Cocopah Speedway Racing Series resumes with new boss

Cocopah Speedway Racing Series resumes with new boss

Cocopah Speedway Racing Series resumes with new boss

When Tom Dalen threw the last checkered flag Saturday at Cocopah Speedway, it came on his first night as the new boss at the Somerton oval.

And when Dalen, who also serves as the track’s head flagman, climbed down from the tower and walked into Budweiser Victory Lane, he was all smiles.

“It was everything I hoped it would be, it was fun,” said Dalen, who has been picked to step in as the interim general manager until the Cocopah Indian Tribe, owner of the facility, picks a full-time general manager.

Former general manager Greg Burgess resigned the position in February to accept a job in Oklahoma. Saturday night’s show, Round 2 in the 2016 Cocopah Speedway Racing Series, was the first event since Burgess’ departure.

Earlier in the evening, shortly before speaking at the drivers’ meeting, Dalen said he was approached by the tribe about stepping in as interim general manager and gladly accepted the offer.

“I’m steering the ship for the next couple of weeks until the board makes a decision,” he said with a smile. “I’ve been around racing for 30 years or better, and been involved in everything from rock picking to selling advertising to you name it, so I’ve done all parts of it.

“Greg encouraged me to go for the position. He felt I could do it. He said he wanted me to be able to lead his organization, and that’s what I want to try to do.

“This is all I do. Racing, it’s my passion; my life, actually.”

Dalen said he’s also applied for the full-time job.

In the meantime, he said it’s business as usual at the “Diamond in the Desert.”

“Nothing is changing. All of our staff is the same, everybody is the same, we’re all on board, we’re a team,” he said. “I’m still flagging, and the water truck boy and whatever else doesn’t get done.

“I just want to keep it going. Greg started a great thing here and we want to continue on with the legacy that is second to none. We’ve got the nicest track anywhere and the best people, as far as I’m concerned, and this is where I want to be.”

Almost three hours and a dozen races and a little drama later, he was just as enthused.

“We had a little controversy here and there, but it’s definitely something I’m going to deal with and we’ll get through it,” Dalen said.

The controversy centered on IMCA Hobby Stock driver Bob Horton, from Yuma, appearing to intentionally crash into Yuma’s Jason Beshears during that division’s feature event, causing Beshears to leave the track. The move was apparently in retaliation for earlier contact between the two drivers at the start of the feature event, when Horton had to exit the track with a flat tire.

Horton, who was the division’s point leader in the Cocopah Speedway Racing Series at the start of the night, was disqualified for his actions.

Other than that, it was a smooth evening as Yuma’s Leonard Manos dodged the bumper cars in the Hobby Stocks and drove off with the feature event win; Brawley’s Russell Allen dominated the field on the way to winning the IMCA Modified Division feature event; Yuma’s Adolfo Noriega was equally as impressive in winning the IMCA Sport Modified feature event; and Yuma’s Manny Baldiviez drove to a thrilling win in the IMCA Stock Car Division feature event.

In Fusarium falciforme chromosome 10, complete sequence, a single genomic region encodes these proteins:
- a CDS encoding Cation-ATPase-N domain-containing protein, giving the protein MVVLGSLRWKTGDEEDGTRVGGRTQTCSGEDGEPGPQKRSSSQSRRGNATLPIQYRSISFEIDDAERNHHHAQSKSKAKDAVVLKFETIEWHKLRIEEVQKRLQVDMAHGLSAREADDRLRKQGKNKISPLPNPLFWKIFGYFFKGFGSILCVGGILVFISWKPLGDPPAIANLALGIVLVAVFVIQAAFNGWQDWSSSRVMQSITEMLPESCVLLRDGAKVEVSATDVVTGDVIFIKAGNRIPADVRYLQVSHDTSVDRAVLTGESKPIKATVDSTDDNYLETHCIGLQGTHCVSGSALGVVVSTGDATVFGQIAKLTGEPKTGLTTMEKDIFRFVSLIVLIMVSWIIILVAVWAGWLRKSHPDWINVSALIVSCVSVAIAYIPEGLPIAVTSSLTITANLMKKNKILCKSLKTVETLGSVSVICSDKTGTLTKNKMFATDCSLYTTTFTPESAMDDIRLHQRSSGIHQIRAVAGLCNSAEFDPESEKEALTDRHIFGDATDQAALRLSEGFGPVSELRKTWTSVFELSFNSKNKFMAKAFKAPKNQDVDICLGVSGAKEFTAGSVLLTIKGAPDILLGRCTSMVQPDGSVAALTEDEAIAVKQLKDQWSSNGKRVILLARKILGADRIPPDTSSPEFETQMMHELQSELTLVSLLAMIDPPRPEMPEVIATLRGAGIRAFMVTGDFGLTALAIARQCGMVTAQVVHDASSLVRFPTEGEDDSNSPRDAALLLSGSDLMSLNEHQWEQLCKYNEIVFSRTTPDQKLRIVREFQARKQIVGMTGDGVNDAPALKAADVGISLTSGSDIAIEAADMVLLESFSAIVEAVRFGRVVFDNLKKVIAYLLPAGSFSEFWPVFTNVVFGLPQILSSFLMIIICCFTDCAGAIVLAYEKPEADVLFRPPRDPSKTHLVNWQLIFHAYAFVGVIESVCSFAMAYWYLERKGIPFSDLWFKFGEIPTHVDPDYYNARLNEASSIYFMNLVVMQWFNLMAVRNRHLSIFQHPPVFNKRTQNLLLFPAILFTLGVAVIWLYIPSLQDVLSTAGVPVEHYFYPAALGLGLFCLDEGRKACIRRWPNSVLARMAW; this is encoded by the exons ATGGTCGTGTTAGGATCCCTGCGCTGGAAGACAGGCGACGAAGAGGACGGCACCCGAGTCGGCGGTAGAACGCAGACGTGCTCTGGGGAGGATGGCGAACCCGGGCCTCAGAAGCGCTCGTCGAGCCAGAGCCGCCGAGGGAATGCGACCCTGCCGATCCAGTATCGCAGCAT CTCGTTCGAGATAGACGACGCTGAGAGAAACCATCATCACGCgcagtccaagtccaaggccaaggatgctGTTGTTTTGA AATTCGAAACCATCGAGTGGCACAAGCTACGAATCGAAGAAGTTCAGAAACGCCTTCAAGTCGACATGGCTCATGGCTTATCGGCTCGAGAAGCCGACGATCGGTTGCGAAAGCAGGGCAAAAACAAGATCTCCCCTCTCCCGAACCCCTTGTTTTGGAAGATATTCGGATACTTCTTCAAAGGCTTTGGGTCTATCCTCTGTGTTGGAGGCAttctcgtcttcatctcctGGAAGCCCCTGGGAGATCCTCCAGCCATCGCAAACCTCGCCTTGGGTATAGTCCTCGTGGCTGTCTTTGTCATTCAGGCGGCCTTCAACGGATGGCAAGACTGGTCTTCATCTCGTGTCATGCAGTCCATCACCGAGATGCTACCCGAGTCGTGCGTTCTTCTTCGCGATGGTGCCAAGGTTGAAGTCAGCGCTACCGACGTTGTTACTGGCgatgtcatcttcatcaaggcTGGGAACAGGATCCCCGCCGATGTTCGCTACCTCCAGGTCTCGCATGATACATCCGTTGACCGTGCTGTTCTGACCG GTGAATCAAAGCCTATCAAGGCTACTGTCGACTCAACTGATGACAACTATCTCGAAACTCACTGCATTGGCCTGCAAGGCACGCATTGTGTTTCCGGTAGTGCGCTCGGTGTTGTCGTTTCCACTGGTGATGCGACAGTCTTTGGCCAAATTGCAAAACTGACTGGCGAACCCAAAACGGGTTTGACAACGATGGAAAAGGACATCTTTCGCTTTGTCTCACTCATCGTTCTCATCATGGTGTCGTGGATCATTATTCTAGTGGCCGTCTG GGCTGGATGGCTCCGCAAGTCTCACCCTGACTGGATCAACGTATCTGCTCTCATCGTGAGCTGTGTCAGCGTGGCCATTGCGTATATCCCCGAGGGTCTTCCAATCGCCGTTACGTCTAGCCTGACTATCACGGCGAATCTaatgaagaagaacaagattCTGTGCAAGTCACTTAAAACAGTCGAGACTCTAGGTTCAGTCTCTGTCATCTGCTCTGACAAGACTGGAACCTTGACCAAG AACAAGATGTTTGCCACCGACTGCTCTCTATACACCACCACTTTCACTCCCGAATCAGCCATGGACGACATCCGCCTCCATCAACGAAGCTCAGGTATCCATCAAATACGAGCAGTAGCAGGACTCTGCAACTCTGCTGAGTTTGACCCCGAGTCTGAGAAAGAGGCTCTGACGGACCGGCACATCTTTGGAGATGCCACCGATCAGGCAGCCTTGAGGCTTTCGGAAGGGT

Manos said the key to winning the Hobby Stock feature was patience.

“I wait until everybody thins out and then pick them off one at a time if I can,” he said. “Everybody went into (Turn 1) and I saw the mess and I hit the brakes for a second and they just kind of moved out of the way and I took off behind Jimmy (Robinson).”

Following the ensuing restart, Manos got around Robinson, who won the final feature event in the 2016 IMCA Winter Nationals, on the fifth lap and drove unchallenged the rest of the way to the checkered flag.

In the Modified feature, Allen started on the front row and led the 25-lap race from green to checker, holding off a determined Bobby Horton, from Yuma, in the process. Horton had started at the back of the field and finished second behind Allen.

Noriega’s convincing win in the Sport Modified feature was his second straight in the 2016 racing series, and is quite possibly a sign that he will be as dominate in the division as he was in winning three Street Stock championships at the track.

“I hope it becomes a habit,” said Noriega, who won 13 Street Stock feature events during the 2011-2012 season.

“All of these race cars have a setup that is best suited for my driving and the challenge is trying to find it. That’s why we used those five races at the Winter Nationals to experiment with different things. Even though we looked bad and we went backward a few times, by the last night of the Winter Nationals I knew what we needed to do to come back pretty good. I think we found a good combo.”

As easy as Noriega made it look in the Sport Modified feature, Baldiviez had his hands full in the Stock Car finale.

The defending champion first had to find a way around the early leader, Yuma’s Joe Haines, and when he did that, he had to not only hold off Haines, but another Yuma driver, Joey Essary.

“Both Joe and Joey are going to be trouble this year,” Baldiviez said.

“Joe, I knew he was going to be trouble because … he had the right package, he was very difficult to pass, and I had to stay on his butt until he made a mistake. And Joey Essay is fast. If he gets in front it’s going to be very hard to pass him.”

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